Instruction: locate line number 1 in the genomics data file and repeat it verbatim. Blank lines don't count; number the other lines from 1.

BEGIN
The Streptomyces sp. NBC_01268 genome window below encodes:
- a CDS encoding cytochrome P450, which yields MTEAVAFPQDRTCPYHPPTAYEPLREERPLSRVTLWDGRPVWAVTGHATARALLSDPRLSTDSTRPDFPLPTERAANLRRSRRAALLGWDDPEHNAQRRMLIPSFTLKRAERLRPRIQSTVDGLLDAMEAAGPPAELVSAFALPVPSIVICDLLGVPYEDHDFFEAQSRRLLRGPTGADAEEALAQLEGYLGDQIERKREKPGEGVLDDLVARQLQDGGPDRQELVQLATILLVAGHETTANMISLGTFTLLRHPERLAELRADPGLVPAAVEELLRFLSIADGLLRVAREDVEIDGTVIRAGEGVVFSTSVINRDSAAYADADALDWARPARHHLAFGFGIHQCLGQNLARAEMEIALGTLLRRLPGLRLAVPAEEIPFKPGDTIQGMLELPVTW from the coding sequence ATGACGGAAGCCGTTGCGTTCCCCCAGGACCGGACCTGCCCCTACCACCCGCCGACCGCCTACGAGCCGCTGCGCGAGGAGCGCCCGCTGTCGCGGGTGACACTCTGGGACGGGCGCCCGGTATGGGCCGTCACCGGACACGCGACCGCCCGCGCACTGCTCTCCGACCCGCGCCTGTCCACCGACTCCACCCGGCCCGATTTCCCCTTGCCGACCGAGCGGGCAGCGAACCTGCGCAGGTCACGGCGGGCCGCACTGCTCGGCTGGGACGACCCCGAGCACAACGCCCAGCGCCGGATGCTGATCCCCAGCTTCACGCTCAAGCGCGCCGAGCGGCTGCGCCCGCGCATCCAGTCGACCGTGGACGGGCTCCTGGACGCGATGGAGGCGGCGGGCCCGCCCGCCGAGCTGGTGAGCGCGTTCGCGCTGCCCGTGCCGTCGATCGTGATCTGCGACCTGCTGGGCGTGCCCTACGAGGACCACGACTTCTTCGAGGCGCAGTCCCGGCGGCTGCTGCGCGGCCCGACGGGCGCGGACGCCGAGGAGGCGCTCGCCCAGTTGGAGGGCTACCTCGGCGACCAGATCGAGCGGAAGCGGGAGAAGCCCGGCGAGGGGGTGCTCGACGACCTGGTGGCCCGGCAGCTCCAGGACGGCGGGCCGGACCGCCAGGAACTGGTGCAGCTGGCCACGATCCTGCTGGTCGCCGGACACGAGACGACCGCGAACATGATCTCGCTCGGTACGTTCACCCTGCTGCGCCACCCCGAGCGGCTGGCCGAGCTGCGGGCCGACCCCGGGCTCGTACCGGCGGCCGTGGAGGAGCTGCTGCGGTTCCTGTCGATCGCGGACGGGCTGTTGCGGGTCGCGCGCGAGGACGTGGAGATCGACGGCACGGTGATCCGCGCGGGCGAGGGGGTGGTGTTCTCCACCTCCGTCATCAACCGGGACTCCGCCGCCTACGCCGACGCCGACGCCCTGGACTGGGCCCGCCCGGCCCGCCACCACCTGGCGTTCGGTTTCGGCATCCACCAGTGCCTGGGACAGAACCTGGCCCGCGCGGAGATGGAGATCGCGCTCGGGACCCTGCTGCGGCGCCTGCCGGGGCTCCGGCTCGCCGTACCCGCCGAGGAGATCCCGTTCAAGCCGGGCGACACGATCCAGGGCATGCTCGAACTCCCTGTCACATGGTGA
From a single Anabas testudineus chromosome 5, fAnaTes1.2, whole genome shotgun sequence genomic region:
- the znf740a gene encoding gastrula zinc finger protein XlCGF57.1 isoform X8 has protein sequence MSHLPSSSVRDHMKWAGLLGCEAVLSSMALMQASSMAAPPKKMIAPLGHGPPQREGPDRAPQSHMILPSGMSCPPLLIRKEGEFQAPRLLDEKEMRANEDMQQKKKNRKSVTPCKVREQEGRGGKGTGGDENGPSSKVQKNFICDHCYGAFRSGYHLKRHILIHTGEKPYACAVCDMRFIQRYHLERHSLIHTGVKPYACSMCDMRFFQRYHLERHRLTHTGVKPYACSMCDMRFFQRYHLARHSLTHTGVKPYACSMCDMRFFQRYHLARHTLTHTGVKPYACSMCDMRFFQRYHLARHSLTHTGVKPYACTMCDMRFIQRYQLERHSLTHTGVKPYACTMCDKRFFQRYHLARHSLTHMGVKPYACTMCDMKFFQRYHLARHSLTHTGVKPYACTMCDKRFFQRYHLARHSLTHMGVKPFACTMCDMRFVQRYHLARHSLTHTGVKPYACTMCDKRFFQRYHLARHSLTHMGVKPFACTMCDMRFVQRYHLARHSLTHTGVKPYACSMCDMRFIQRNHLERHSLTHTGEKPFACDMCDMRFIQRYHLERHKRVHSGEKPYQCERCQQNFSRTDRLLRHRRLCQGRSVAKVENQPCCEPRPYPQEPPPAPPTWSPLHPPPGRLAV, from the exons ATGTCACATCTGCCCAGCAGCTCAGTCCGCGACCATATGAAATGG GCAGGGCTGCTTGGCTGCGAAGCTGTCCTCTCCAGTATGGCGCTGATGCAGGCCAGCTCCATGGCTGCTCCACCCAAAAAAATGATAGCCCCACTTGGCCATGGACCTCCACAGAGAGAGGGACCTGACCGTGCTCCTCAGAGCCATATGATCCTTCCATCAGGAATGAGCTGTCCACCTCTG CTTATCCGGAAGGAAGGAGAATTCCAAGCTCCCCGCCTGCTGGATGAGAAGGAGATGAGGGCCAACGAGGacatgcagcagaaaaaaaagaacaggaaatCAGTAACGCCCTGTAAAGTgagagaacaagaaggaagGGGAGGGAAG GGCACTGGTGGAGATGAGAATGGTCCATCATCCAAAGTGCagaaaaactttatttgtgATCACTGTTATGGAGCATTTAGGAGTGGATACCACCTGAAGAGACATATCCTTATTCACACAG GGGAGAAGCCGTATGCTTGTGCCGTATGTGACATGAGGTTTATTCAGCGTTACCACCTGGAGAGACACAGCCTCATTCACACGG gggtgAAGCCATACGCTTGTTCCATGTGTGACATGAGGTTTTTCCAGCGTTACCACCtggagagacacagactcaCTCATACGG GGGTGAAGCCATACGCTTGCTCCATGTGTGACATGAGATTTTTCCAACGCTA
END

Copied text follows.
The Streptomyces sp. NBC_01268 genome window below encodes: